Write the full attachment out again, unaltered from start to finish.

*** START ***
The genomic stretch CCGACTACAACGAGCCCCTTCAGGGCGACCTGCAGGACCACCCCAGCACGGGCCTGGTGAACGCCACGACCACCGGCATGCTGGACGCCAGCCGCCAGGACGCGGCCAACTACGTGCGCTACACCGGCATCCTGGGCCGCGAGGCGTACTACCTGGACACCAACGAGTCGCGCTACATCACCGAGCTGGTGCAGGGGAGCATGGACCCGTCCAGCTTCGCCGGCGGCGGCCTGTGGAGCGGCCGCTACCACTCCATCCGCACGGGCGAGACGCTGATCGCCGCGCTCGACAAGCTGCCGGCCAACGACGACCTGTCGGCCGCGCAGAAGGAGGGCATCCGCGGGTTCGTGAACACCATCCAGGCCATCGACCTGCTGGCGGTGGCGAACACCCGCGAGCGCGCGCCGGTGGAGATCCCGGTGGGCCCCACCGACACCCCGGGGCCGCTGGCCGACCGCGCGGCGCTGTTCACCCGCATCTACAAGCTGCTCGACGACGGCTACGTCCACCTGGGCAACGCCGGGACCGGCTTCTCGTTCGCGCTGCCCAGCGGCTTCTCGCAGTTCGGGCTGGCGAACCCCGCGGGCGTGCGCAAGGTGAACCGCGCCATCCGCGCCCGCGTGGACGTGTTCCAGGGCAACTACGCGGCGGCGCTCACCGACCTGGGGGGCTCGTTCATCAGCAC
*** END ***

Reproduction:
The genomic stretch CCGACTACAACGAGCCCCTTCAGGGCGACCTGCAGGACCACCCCAGCACGGGCCTGGTGAACGCCACGACCACCGGCATGCTGGACGCCAGCCGCCAGGACGCGGCCAACTACGTGCGCTACACCGGCATCCTGGGCCGCGAGGCGTACTACCTGGACACCAACGAGTCGCGCTACATCACCGAGCTGGTGCAGGGGAGCATGGACCCGTCCAGCTTCGCCGGCGGCGGCCTGTGGAGCGGCCGCTACCACTCCATCCGCACGGGCGAGACGCTGATCGCCGCGCTCGACAAGCTGCCGGCCAACGACGACCTGTCGGCCGCGCAGAAGGAGGGCATCCGCGGGTTCGTGAACACCATCCAGGCCATCGACCTGCTGGCGGTGGCGAACACCCGCGAGCGCGCGCCGGTGGAGATCCCGGTGGGCCCCACCGACACCCCGGGGCCGCTGGCCGACCGCGCGGCGCTGTTCACCCGCATCTACAAGCTGCTCGACGACGGCTACGTCCACCTGGGCAACGCCGGGACCGGCTTCTCGTTCGCGCTGCCCAGCGGCTTCTCGCAGTTCGGGCTGGCGAACCCCGCGGGCGTGCGCAAGGTGAACCGCGCCATCCGCGCCCGCGTGGACGTGTTCCAGGGCAACTACGCGGCGGCGCTCACCGACCTGGGGGGCTCGTTCATCAGCAC